Franklin, S., & Ferkin, M. H. (2008 ). Using Broad Cognitive Models and Cognitive Robotics to Apply Computational Intelligence to Animal Cognition. In T. G. Smolinski, M. M. Milanova & A.-E. Hassanien (Eds.), Applications of Computational Intelligence in Biology: Current Trends and Open Problems (pp. 363-394): Springer-Verlag.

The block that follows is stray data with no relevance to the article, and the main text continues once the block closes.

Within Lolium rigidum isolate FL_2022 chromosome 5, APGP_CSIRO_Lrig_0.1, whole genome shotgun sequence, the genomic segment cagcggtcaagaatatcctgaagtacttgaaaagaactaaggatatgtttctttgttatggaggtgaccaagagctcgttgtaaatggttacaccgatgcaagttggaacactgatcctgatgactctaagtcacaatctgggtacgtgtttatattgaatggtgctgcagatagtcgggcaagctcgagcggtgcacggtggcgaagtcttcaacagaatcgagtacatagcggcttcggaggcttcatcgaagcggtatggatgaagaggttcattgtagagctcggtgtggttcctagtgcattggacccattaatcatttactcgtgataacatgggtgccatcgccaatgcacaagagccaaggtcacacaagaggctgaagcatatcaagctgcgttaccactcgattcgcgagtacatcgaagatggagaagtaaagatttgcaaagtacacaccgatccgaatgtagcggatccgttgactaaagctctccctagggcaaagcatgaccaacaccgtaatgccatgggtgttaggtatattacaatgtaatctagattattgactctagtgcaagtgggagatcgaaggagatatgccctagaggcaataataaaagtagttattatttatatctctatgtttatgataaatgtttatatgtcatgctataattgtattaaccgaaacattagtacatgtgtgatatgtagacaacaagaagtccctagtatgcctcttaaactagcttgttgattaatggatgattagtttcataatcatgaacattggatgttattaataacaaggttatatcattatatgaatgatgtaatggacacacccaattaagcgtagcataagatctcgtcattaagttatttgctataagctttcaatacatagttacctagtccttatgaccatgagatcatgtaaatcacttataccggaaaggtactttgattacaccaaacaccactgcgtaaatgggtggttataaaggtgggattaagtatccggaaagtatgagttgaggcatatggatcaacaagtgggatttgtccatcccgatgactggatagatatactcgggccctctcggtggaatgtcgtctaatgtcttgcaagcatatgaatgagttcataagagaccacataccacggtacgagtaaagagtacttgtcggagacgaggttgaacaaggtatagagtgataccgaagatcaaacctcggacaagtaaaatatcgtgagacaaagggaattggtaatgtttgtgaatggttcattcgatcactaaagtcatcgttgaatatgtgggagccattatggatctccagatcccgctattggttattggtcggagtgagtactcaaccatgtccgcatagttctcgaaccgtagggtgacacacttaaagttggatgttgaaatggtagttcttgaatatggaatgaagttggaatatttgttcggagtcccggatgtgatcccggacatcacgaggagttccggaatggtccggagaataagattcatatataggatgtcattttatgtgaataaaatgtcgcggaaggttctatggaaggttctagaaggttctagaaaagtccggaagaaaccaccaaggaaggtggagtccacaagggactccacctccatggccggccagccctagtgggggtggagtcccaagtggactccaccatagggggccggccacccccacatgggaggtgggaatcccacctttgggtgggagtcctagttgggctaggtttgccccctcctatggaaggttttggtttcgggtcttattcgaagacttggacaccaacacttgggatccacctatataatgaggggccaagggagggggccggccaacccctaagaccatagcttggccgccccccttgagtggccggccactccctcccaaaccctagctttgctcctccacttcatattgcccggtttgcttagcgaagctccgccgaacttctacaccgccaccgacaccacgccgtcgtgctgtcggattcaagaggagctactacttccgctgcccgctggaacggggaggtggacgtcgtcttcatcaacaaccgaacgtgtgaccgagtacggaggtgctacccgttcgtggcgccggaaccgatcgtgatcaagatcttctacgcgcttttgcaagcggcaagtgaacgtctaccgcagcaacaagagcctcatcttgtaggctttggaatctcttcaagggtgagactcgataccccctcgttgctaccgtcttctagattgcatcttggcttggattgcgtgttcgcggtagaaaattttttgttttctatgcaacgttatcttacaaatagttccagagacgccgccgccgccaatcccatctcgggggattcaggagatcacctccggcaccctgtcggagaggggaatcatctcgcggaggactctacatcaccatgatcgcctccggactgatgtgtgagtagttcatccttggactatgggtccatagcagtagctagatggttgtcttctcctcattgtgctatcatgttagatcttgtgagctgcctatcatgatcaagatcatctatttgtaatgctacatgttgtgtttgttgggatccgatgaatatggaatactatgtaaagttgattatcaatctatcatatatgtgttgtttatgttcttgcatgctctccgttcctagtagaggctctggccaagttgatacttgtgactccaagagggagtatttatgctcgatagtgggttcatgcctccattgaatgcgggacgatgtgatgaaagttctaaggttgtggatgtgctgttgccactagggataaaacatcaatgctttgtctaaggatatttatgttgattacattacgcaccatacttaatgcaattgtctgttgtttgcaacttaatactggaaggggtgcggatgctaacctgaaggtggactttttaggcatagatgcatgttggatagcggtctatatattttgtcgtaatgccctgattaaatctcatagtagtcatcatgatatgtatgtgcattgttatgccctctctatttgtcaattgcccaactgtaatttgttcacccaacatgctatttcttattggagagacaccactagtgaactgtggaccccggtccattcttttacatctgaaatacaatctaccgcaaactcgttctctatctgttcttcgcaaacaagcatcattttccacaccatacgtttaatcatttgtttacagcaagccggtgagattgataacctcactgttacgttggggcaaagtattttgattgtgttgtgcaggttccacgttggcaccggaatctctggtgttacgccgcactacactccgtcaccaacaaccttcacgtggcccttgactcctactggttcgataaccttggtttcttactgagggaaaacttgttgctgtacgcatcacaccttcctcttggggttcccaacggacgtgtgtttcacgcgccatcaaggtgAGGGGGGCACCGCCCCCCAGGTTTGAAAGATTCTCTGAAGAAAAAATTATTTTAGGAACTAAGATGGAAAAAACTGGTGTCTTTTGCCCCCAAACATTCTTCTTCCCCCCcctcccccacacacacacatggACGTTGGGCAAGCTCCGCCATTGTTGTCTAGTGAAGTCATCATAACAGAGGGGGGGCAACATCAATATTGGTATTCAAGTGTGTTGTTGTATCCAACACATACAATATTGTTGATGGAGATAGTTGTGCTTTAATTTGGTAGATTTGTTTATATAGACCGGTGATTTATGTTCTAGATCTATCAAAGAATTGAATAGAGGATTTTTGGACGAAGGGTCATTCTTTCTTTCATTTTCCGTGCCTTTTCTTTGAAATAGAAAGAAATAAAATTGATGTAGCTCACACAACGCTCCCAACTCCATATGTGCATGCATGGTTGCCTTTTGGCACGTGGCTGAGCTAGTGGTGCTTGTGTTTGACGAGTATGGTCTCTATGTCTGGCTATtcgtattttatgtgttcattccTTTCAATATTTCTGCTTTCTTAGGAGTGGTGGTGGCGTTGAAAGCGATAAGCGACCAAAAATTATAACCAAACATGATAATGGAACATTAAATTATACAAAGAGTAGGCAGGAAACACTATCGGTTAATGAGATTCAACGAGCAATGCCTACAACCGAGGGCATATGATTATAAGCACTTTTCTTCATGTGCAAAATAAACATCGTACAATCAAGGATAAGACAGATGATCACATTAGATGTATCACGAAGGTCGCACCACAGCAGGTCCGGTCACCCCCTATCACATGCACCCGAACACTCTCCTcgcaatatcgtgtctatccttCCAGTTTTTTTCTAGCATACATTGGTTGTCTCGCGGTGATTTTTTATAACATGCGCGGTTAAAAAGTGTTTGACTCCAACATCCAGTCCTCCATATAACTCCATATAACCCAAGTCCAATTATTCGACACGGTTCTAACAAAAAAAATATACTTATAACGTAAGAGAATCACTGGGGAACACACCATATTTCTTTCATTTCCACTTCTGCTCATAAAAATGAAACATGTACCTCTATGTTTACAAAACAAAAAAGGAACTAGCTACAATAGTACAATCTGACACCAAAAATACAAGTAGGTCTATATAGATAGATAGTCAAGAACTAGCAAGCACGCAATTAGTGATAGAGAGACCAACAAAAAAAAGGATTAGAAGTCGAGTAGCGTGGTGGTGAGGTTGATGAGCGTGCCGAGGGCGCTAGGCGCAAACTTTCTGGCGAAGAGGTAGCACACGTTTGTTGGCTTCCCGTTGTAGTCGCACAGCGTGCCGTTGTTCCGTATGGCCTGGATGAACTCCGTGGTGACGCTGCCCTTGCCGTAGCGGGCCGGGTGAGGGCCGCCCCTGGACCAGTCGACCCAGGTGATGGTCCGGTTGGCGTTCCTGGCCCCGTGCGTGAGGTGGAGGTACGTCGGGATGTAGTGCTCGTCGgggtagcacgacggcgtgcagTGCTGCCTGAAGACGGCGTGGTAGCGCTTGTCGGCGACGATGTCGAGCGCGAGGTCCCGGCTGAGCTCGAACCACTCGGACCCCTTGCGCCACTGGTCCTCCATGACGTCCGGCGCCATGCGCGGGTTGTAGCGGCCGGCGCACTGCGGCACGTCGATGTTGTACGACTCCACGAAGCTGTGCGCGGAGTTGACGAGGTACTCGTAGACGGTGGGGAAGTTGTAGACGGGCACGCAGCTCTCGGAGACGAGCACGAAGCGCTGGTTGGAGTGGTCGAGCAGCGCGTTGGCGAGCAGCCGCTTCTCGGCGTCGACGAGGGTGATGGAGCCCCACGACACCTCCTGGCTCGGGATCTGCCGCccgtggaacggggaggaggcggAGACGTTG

The field of animal cognition (comparative cognition, cognitive ethology), the study of cognitive modules and processes in the domain of ecologically relevant animal behaviors, has become mainstream in biology. The field has its own journals, books, organization and conferences. As do other scientists, cognitive ethologists employ conceptual models, mathematical models and sometime computational models. Most of these models, of all three types, are narrow in scope, modeling only one or a few cognitive processes. This position chapter advocates, as an additional strategy, studying animal cognition by means of computational control architectures based on biologically and psychologically inspired, broad, integrative, hybrid models of cognition. The LIDA model is one such model. In particular, the LIDA model fleshes out a theory of animal cognition, and underlies a proposed ontology for its study. Using the LIDA model, animal experiments can be replicated in artificial environments by means of virtual software agents controlled by such architectures. Given sufficiently capable sensors and effectors, such experiments could be replicated in real environments using cognitive robots. Here we explore the possibility of such experiments using a virtual or a robotic vole to replicate, and to predict, the behavior of live voles, thus applying computational intelligence to cognitive ethology.